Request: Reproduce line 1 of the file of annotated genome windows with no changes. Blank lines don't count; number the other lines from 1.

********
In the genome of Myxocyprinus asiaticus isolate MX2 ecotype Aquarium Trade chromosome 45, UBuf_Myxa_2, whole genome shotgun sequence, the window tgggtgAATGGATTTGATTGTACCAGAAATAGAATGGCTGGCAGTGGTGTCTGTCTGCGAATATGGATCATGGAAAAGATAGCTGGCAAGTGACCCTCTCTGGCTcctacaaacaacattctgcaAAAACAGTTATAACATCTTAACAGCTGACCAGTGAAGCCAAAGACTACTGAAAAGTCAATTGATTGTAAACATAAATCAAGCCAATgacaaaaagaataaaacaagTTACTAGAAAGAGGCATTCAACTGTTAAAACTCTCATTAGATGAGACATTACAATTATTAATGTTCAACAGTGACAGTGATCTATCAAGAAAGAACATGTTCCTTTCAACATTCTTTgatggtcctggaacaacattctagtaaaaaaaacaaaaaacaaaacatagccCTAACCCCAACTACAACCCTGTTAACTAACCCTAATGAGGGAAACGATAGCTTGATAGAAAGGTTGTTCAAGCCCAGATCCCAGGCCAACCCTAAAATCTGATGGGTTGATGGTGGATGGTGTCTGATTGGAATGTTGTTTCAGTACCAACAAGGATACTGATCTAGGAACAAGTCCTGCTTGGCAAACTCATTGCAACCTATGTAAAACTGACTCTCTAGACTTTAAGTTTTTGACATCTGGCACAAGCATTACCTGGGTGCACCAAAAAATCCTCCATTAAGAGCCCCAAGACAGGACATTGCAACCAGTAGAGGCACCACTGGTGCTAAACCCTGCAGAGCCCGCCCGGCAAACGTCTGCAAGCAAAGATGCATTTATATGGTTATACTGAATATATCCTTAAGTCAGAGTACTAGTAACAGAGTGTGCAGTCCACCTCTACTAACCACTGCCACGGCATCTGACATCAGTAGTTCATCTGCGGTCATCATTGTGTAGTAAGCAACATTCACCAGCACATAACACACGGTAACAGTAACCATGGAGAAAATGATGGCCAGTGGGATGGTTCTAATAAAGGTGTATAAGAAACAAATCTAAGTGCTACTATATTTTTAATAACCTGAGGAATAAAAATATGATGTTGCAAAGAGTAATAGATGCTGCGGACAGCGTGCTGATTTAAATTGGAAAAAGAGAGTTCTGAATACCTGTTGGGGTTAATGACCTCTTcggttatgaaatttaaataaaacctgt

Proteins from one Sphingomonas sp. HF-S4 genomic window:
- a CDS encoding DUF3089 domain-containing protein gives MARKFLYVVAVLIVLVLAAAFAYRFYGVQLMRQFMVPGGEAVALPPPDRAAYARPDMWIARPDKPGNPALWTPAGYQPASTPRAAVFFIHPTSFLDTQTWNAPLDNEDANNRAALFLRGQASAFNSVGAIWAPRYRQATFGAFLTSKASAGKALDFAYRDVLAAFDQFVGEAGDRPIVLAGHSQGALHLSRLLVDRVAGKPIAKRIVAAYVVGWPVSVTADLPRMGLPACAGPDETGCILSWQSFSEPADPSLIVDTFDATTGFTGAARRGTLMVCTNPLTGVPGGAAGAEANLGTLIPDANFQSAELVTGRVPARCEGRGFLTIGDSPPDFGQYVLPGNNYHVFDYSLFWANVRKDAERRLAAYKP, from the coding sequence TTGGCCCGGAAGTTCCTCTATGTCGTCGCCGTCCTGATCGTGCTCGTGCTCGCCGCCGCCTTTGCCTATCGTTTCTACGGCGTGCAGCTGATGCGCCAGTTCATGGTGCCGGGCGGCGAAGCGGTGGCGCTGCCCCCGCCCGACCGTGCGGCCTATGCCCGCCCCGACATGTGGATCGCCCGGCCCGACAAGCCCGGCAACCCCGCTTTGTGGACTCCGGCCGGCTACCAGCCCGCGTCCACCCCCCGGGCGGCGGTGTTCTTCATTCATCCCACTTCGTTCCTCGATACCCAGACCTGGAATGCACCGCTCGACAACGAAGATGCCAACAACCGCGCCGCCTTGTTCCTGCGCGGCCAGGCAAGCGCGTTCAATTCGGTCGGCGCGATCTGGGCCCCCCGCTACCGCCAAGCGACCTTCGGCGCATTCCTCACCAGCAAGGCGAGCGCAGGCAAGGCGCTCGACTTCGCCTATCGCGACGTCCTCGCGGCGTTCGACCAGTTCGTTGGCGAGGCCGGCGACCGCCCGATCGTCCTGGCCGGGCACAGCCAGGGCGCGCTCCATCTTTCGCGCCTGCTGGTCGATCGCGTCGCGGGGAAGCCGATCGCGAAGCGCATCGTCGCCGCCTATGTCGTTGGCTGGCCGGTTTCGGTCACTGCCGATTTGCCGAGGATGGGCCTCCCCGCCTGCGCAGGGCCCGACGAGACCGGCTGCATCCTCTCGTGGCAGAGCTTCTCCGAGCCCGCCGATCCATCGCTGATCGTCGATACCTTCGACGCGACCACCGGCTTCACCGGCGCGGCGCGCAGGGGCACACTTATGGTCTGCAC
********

In the genome of Myxocyprinus asiaticus isolate MX2 ecotype Aquarium Trade chromosome 45, UBuf_Myxa_2, whole genome shotgun sequence, the window tgggtgAATGGATTTGATTGTACCAGAAATAGAATGGCTGGCAGTGGTGTCTGTCTGCGAATATGGATCATGGAAAAGATAGCTGGCAAGTGACCCTCTCTGGCTcctacaaacaacattctgcaAAAACAGTTATAACATCTTAACAGCTGACCAGTGAAGCCAAAGACTACTGAAAAGTCAATTGATTGTAAACATAAATCAAGCCAATgacaaaaagaataaaacaagTTACTAGAAAGAGGCATTCAACTGTTAAAACTCTCATTAGATGAGACATTACAATTATTAATGTTCAACAGTGACAGTGATCTATCAAGAAAGAACATGTTCCTTTCAACATTCTTTgatggtcctggaacaacattctagtaaaaaaaacaaaaaacaaaacatagccCTAACCCCAACTACAACCCTGTTAACTAACCCTAATGAGGGAAACGATAGCTTGATAGAAAGGTTGTTCAAGCCCAGATCCCAGGCCAACCCTAAAATCTGATGGGTTGATGGTGGATGGTGTCTGATTGGAATGTTGTTTCAGTACCAACAAGGATACTGATCTAGGAACAAGTCCTGCTTGGCAAACTCATTGCAACCTATGTAAAACTGACTCTCTAGACTTTAAGTTTTTGACATCTGGCACAAGCATTACCTGGGTGCACCAAAAAATCCTCCATTAAGAGCCCCAAGACAGGACATTGCAACCAGTAGAGGCACCACTGGTGCTAAACCCTGCAGAGCCCGCCCGGCAAACGTCTGCAAGCAAAGATGCATTTATATGGTTATACTGAATATATCCTTAAGTCAGAGTACTAGTAACAGAGTGTGCAGTCCACCTCTACTAACCACTGCCACGGCATCTGACATCAGTAGTTCATCTGCGGTCATCATTGTGTAGTAAGCAACATTCACCAGCACATAACACACGGTAACAGTAACCATGGAGAAAATGATGGCCAGTGGGATGGTTCTAATAAAGGTGTATAAGAAACAAATCTAAGTGCTACTATATTTTTAATAACCTGAGGAATAAAAATATGATGTTGCAAAGAGTAATAGATGCTGCGGACAGCGTGCTGATTTAAATTGGAAAAAGAGAGTTCTGAATACCTGTTGGGGTTAATGACCTCTTcggttatgaaatttaaataaaacctgt